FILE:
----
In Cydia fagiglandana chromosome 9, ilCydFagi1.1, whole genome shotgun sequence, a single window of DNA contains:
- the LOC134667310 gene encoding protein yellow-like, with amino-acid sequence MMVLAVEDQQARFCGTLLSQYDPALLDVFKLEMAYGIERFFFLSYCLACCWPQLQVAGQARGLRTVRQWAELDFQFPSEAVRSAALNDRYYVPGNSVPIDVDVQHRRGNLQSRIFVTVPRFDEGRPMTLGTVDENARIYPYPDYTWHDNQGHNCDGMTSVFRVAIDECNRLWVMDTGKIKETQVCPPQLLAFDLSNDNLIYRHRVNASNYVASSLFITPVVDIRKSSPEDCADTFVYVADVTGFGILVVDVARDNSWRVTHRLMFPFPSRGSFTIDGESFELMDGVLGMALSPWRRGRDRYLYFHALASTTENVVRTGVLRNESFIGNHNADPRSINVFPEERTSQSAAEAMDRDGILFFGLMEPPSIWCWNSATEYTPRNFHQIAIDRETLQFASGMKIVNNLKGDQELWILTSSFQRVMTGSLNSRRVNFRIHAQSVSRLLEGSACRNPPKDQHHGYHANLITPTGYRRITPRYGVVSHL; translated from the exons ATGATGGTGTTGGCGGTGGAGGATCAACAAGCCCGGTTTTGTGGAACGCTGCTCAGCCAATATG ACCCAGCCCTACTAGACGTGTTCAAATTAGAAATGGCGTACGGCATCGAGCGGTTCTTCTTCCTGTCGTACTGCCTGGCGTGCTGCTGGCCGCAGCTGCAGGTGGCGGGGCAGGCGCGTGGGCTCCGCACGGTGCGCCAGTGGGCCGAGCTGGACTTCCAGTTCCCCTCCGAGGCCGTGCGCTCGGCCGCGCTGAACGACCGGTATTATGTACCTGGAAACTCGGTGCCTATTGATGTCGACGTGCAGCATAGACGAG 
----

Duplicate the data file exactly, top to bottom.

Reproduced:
In Cydia fagiglandana chromosome 9, ilCydFagi1.1, whole genome shotgun sequence, a single window of DNA contains:
- the LOC134667310 gene encoding protein yellow-like, with amino-acid sequence MMVLAVEDQQARFCGTLLSQYDPALLDVFKLEMAYGIERFFFLSYCLACCWPQLQVAGQARGLRTVRQWAELDFQFPSEAVRSAALNDRYYVPGNSVPIDVDVQHRRGNLQSRIFVTVPRFDEGRPMTLGTVDENARIYPYPDYTWHDNQGHNCDGMTSVFRVAIDECNRLWVMDTGKIKETQVCPPQLLAFDLSNDNLIYRHRVNASNYVASSLFITPVVDIRKSSPEDCADTFVYVADVTGFGILVVDVARDNSWRVTHRLMFPFPSRGSFTIDGESFELMDGVLGMALSPWRRGRDRYLYFHALASTTENVVRTGVLRNESFIGNHNADPRSINVFPEERTSQSAAEAMDRDGILFFGLMEPPSIWCWNSATEYTPRNFHQIAIDRETLQFASGMKIVNNLKGDQELWILTSSFQRVMTGSLNSRRVNFRIHAQSVSRLLEGSACRNPPKDQHHGYHANLITPTGYRRITPRYGVVSHL; translated from the exons ATGATGGTGTTGGCGGTGGAGGATCAACAAGCCCGGTTTTGTGGAACGCTGCTCAGCCAATATG ACCCAGCCCTACTAGACGTGTTCAAATTAGAAATGGCGTACGGCATCGAGCGGTTCTTCTTCCTGTCGTACTGCCTGGCGTGCTGCTGGCCGCAGCTGCAGGTGGCGGGGCAGGCGCGTGGGCTCCGCACGGTGCGCCAGTGGGCCGAGCTGGACTTCCAGTTCCCCTCCGAGGCCGTGCGCTCGGCCGCGCTGAACGACCGGTATTATGTACCTGGAAACTCGGTGCCTATTGATGTCGACGTGCAGCATAGACGAG 